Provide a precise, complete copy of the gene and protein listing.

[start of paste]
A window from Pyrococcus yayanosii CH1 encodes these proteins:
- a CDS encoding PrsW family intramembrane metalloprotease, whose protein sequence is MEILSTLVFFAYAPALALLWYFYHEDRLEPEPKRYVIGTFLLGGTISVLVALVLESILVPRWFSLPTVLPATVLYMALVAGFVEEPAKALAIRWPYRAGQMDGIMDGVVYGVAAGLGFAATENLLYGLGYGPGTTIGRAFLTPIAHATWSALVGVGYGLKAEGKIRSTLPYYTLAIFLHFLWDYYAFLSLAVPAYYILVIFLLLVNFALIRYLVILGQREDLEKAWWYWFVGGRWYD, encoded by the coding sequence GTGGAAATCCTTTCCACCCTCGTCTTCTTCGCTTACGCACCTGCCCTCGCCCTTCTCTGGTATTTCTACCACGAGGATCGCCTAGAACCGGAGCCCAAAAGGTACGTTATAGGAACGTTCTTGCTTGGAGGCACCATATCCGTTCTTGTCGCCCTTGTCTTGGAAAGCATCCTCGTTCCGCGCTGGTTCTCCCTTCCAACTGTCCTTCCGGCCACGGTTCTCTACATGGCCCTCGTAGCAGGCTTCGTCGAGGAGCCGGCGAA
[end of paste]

A window from Pyrococcus yayanosii CH1 encodes these proteins:
- a CDS encoding PrsW family intramembrane metalloprotease, whose protein sequence is MEILSTLVFFAYAPALALLWYFYHEDRLEPEPKRYVIGTFLLGGTISVLVALVLESILVPRWFSLPTVLPATVLYMALVAGFVEEPAKALAIRWPYRAGQMDGIMDGVVYGVAAGLGFAATENLLYGLGYGPGTTIGRAFLTPIAHATWSALVGVGYGLKAEGKIRSTLPYYTLAIFLHFLWDYYAFLSLAVPAYYILVIFLLLVNFALIRYLVILGQREDLEKAWWYWFVGGRWYD, encoded by the coding sequence GTGGAAATCCTTTCCACCCTCGTCTTCTTCGCTTACGCACCTGCCCTCGCCCTTCTCTGGTATTTCTACCACGAGGATCGCCTAGAACCGGAGCCCAAAAGGTACGTTATAGGAACGTTCTTGCTTGGAGGCACCATATCCGTTCTTGTCGCCCTTGTCTTGGAAAGCATCCTCGTTCCGCGCTGGTTCTCCCTTCCAACTGTCCTTCCGGCCACGGTTCTCTACATGGCCCTCGTAGCAGGCTTCGTCGAGGAGCCGGCGAA